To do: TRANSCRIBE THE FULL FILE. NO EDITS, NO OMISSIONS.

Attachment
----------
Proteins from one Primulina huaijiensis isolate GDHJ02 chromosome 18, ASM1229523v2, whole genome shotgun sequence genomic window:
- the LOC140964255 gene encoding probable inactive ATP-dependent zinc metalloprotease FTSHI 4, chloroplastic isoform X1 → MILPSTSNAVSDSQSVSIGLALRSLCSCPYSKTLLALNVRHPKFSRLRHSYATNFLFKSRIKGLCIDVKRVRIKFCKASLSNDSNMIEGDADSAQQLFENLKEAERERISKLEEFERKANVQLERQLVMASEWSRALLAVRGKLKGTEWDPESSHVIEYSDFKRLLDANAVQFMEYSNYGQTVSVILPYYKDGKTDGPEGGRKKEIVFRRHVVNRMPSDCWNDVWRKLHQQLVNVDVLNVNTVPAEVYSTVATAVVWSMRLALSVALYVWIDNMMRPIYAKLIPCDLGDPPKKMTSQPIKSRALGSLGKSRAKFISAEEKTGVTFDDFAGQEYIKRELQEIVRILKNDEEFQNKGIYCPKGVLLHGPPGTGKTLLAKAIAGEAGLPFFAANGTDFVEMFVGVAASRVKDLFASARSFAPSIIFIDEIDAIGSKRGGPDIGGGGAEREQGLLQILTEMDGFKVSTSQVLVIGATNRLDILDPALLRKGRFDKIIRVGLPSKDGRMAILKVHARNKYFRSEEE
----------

Proteins from one Primulina huaijiensis isolate GDHJ02 chromosome 18, ASM1229523v2, whole genome shotgun sequence genomic window:
- the LOC140964255 gene encoding probable inactive ATP-dependent zinc metalloprotease FTSHI 4, chloroplastic isoform X1 → MILPSTSNAVSDSQSVSIGLALRSLCSCPYSKTLLALNVRHPKFSRLRHSYATNFLFKSRIKGLCIDVKRVRIKFCKASLSNDSNMIEGDADSAQQLFENLKEAERERISKLEEFERKANVQLERQLVMASEWSRALLAVRGKLKGTEWDPESSHVIEYSDFKRLLDANAVQFMEYSNYGQTVSVILPYYKDGKTDGPEGGRKKEIVFRRHVVNRMPSDCWNDVWRKLHQQLVNVDVLNVNTVPAEVYSTVATAVVWSMRLALSVALYVWIDNMMRPIYAKLIPCDLGDPPKKMTSQPIKSRALGSLGKSRAKFISAEEKTGVTFDDFAGQEYIKRELQEIVRILKNDEEFQNKGIYCPKGVLLHGPPGTGKTLLAKAIAGEAGLPFFAANGTDFVEMFVGVAASRVKDLFASARSFAPSIIFIDEIDAIGSKRGGPDIGGGGAEREQGLLQILTEMDGFKVSTSQVLVIGATNRLDILDPALLRKGRFDKIIRVGLPSKDGRMAILKVHARNKYFRSEEE